# Binary Search on Linked List in Javascript.

Possibilities we get with javascript, algorithms like Binary Search, Heap Sort, BFS, DFS etc been a crucial part of our academia. What if we can achieve the same with javascript.

Recently I’ve been studying in depth of JS and the best of javascript, I end up with is implementing all the algorithms with javascript. How helpful will it be if we can work with them in node environment.

Let’s see an example related to how we can implement a simple Binary Search in a singly linked list.

All we need to do is create a file linkedList.js

`mkdir link-list-bscd link-list-bstouch linkList.js index.js`

`class Node {    constructor(value, next = null) {        this.value = value;        this.next = next;    }}`

In above code it seems pretty similar to the struct in C or class in Java or Python, well we do the same here creating a class which creates a single instance of a Node in your linked list, every time we add a new one to it.

Now Let’s add this code to see how we handle our linked list

`// linkedList.js// ...`
`module.exports = class LinkedList {    /**     *Creates an instance of LinkedList.     */    constructor() {        this.head = null;        this.tail = null;        // to make sure of the value        this.compare = (a, b) => a === b;    }`
`    /**     * @description add a new node to the linked list     *     * @param {*} value     * @returns     */    append(value) {        const newNode = new Node(value);`
`        if (!this.head) {            this.head = newNode;            this.tail = newNode;            return this;        }`
`        this.tail.next = newNode;        this.tail = newNode;        return this;    }`
`    /**     * @description delete a node from the linked list     *     * @param {*} value     * @returns     */    delete(value) {        if (!this.head) {            return null;        }`
`        let deletedNode = null;                // if the value is in the first node        while (this.head && this.compare(this.head.value, value)) {            deletedNode = this.head;            this.head = this.head.next;        }`
`        let currentNode = this.head;`
`        // if current node is not null travel through the linked list        // to find the node with the value and replace the next with the current node        if (currentNode !== null) {            while (currentNode.next) {                if (this.compare(currentNode.next.value, value)) {                    deletedNode = currentNode.next;                    currentNode.next = currentNode.next.next;                } else {                    currentNode = currentNode.next;                }            }        }`
`        // two nodes in the list remains        if (this.compare(this.tail.value, value)) {            this.tail = currentNode;        }`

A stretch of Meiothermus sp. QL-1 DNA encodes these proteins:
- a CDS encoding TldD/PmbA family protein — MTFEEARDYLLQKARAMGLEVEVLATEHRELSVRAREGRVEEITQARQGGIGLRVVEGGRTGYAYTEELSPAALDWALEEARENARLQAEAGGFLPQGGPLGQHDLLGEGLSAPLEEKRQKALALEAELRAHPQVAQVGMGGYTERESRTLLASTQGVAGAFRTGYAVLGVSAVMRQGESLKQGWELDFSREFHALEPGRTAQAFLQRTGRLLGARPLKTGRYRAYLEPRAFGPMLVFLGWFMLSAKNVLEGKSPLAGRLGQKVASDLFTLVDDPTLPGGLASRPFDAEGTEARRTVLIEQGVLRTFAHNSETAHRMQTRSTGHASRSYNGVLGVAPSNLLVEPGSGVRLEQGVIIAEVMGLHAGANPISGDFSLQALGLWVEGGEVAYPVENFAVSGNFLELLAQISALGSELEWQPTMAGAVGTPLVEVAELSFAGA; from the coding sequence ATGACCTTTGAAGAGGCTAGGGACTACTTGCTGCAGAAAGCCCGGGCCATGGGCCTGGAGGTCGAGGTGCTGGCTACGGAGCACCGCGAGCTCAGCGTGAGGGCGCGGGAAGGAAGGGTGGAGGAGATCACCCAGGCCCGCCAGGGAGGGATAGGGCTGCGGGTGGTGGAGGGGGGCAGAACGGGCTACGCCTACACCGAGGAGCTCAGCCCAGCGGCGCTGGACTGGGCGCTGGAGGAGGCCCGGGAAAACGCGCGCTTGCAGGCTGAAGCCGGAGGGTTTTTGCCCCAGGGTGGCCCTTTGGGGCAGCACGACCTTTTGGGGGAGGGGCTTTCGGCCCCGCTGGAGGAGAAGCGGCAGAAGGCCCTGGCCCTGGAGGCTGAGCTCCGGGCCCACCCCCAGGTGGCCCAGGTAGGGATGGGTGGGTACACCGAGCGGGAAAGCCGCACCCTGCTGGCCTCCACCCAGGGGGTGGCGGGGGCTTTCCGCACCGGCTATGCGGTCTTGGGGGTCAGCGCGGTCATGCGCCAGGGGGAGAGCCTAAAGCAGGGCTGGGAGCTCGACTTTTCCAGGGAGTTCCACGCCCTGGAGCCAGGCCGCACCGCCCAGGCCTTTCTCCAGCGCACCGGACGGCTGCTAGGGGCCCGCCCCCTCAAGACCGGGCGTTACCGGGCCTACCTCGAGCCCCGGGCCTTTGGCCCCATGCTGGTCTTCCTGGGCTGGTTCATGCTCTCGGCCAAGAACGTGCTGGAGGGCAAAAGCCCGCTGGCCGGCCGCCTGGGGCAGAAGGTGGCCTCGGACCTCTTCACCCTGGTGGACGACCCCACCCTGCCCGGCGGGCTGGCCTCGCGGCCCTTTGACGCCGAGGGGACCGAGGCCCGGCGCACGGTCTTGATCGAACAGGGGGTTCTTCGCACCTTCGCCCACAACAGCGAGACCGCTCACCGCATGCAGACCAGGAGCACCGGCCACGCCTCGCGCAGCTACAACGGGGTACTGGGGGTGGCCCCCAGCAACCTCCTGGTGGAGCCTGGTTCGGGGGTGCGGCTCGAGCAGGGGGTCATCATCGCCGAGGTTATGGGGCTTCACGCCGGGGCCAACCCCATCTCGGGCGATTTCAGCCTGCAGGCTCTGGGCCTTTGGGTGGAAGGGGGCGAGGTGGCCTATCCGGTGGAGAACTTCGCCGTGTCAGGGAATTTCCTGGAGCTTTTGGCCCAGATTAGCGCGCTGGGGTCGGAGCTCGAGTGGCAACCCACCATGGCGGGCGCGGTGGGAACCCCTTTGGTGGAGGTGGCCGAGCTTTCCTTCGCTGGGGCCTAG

`        return deletedNode;    }};`

here now we create another class which we export so that we can create an instance for every time we create a new linked list.

In class LinkedList we have to member functions:

1. append(value) : append function create a new node which sets the head for this instance of class and tail points to the last value of the linked list.
2. delete(value): delete function deletes the node from the linked list.

Let’s get back to our index.js

`const LinkList = require('./linkedList');`

add the above line to import LinkList into your playground. More lets set up for binary search.

`const init = () => {    const ll = new LinkList();`
`    // adding few elements already sorted    try {        ll.append(10);        ll.append(20);        ll.append(30);        ll.append(40);        ll.append(50);        ll.append(60);    } catch (error) {        console.log(error);    }};`
`init();`

Great!, we are all set. Now we have a linked list of these elements. Now if you wanna see what’s going on you can have a peek by consoling:

`console.log('My Linked List: ', JSON.stringify(ll));`

Now let’s write our binary Search Function inside our index.js

`// index.js`
`const binarySearch = (head, value) => {    let start = head;    let last = null;`
`    return null;};`

well this doesn’t seem right, we need to add the real method here

`/** * * @description Binary Search * @param {*} head * @param {*} value * @returns */const binarySearch = (head, value) => {    let start = head;    let last = null;    let mid;    do {        if (start === last && last && last.value != value) return null;        mid = middle(start, last);`
`        if (!mid) return null;`
`        if (mid.value === value) return mid;        else {            mid.value < value ? (start = mid.next) : (last = mid);        }    } while (last != null || last === start);`
`    return null;};`

Now our binarySearch function looks like this. But it won’t work until the mid value lets add that :

`/** * * @description Middle Function * @param {*} start * @param {*} last * @returns */const middle = (start, last) => {    if (start === null) {        return null;    }`
`    let slow = start;    let fast = start.next;`
`    while (fast != last) {`
`        fast = fast.next;        if (fast != last) {            slow = slow.next;            fast = fast.next;        }    }`
`    return slow;};`

here we are finding the middle node and that’s what helps us find out the value lastly.

All Set, just a final addition to our init function:

`// find the value 10 in the linked listconsole.log('LL: ', binarySearch(ll.head, 10) ? 'found' : 'does not exist');`

now, let’s run this.

`node index.js// output LL:  found`

So we see, javascript can be used anywhere.

Try other things with js.